NEWS
November 8, 2013
M ICHAEL A. BROWN, 38, of Blackwood, Camden County, is the founder and president of Environmental Construction Services, an HVAC company in Somerton that does energy-retrofit projects. Brown was one of 23 small-business owners who recently completed the Goldman Sachs "10,000 Small Businesses" training program at Community College of Philadelphia. Right now, he's with Mayor Nutter and other business leaders on a trade mission to London and Tel Aviv. Q: What did you learn during the Goldman Sachs program?
BUSINESS
November 6, 2013 | By Thomas Fitzgerald, Inquirer Staff Writer
Leaders of the largest employee union at The Inquirer on Monday declared they would stay neutral in the fight for control of the newspaper's parent company, despite fresh lobbying from co-owner George E. Norcross III. After meeting with him for nearly two hours, the executive board of the Newspaper Guild rebuffed Norcross' request that it back his effort to persuade co-owners Lewis Katz and H.F. "Gerry" Lenfest to sell their 42 percent stake in...
REAL_ESTATE
October 7, 2013 | By Alan J. Heavens, Inquirer Real Estate Writer
Developer Ken Weinstein has a knack for finding opportunities in places where others see none. Upper Darby and Norristown, to name two suburban locations, as well as city neighborhoods. In 2009, Philadelphia-based Weinstein and business partner Stan Smith paid $1.1 million for the 84,000-square-foot former Verizon Corp. building across from the Upper Darby Township building. They rehabbed it for offices as 7200 Chestnut. In Norristown, Weinstein's firm, PhillyOfficeRetail, is completing work at 317 Swede St., across from the Montgomery County Courthouse, and commercial space at 401 DeKalb St., in the county seat's reemerging business district.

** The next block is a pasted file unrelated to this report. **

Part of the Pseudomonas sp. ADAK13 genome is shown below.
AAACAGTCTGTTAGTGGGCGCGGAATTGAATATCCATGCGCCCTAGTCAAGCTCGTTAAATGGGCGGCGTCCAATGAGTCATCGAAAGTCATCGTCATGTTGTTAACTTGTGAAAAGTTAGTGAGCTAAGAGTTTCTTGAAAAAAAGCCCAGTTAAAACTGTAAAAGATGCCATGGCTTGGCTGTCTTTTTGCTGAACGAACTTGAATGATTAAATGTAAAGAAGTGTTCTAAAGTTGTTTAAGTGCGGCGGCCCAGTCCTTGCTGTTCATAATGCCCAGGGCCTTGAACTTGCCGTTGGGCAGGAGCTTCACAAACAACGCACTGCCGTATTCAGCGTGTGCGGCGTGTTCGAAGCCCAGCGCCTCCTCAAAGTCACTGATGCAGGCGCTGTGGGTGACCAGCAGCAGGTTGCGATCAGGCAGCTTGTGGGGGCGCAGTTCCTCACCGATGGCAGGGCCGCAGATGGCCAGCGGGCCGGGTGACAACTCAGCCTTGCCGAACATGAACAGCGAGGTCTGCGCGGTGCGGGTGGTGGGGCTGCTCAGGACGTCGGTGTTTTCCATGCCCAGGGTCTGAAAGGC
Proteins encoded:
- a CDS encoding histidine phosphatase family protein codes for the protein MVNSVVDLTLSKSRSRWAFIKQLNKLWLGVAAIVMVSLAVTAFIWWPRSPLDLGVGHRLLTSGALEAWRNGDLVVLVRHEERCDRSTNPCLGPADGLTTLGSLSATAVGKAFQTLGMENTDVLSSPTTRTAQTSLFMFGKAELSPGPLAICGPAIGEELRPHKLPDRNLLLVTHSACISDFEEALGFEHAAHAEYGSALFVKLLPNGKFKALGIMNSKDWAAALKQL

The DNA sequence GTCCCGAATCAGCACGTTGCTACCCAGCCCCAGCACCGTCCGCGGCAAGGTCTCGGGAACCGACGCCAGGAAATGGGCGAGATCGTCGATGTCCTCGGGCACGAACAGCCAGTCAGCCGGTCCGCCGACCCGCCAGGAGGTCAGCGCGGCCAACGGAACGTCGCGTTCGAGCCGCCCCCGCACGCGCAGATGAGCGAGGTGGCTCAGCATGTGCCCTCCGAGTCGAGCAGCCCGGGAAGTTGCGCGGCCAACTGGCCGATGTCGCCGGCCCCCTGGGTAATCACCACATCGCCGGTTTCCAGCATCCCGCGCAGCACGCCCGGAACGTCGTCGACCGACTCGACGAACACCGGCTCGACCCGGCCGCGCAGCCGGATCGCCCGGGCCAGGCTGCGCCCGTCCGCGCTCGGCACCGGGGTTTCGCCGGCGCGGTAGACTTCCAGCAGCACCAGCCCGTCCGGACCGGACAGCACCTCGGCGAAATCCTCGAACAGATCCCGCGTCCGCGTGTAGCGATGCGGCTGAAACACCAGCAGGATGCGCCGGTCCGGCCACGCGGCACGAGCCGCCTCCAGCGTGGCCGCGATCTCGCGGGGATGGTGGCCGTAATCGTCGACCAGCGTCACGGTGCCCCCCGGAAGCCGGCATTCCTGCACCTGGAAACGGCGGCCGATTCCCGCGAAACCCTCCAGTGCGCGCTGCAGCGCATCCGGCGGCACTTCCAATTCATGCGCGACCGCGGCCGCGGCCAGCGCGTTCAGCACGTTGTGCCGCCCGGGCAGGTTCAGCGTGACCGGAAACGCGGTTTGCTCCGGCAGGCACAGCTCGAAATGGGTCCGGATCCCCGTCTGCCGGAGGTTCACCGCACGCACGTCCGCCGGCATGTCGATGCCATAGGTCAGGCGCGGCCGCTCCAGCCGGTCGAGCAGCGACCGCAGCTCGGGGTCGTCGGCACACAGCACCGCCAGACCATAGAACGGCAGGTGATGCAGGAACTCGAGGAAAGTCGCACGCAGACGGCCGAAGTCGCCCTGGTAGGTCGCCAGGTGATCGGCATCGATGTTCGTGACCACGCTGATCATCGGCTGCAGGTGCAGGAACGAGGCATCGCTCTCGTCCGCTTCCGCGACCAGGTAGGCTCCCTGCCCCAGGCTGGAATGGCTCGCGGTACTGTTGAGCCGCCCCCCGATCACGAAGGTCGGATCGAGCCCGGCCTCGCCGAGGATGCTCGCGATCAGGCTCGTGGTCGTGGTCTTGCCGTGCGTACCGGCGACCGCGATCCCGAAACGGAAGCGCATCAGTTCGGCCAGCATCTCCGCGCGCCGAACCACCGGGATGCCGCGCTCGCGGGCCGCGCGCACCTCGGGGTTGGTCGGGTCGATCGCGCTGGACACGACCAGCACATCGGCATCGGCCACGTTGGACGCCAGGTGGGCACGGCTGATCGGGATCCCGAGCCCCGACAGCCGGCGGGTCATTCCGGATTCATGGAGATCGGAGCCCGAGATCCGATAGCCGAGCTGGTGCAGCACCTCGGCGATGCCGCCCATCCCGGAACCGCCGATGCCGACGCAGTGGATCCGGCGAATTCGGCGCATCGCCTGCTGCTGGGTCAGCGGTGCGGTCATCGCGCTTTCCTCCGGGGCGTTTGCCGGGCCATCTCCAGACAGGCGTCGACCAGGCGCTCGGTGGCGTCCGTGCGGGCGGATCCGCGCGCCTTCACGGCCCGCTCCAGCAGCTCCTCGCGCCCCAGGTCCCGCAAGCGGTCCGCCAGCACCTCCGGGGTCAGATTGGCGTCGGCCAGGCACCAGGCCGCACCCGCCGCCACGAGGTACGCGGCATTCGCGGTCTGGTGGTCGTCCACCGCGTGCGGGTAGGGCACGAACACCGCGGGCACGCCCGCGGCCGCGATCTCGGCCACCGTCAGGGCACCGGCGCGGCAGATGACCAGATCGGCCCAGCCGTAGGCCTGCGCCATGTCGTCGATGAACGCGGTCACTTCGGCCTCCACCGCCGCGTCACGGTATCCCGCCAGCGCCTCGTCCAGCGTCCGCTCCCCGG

SPORTS
August 16, 2013 | BY BOB COONEY, Daily News Staff Writer cooneyb@phillynews.com
WHY DID 76ers owner Josh Harris and business partner David Blitzer decide to buy the New Jersey Devils? Because they can. Yesterday, they bought the Flyers' nemesis and the lease to the Prudential Center from Jeff Vanderbeek for a reported $320 million. While at a news conference to announce the sale, Harris was asked about rumors he might look to move the Sixers to Newark, N.J., even though he has a lease at the Wells Fargo Center with Comcast Spectacor, which owns the Flyers.
NEWS
August 13, 2013 | BY VALERIE RUSS, Daily News Staff Writer russv@phillynews.com, 215-854-5987
IT WASN'T a particular love of bicycling that prompted Izzat Rahman to start his business, Kayuh Bicycles, even before he graduated from Temple University. "I'd say that biking is an interest, but entrepreneurship is my passion," Rahman, 24, recently said. In 2009, Rahman, then 21, came from Kuala Lumpur, Malaysia, to study at Temple as a transfer student. "Kayuh" means "pedal" in the Malay language. Initially, Rahman started his business in the basement of the house where he was living as an undergraduate.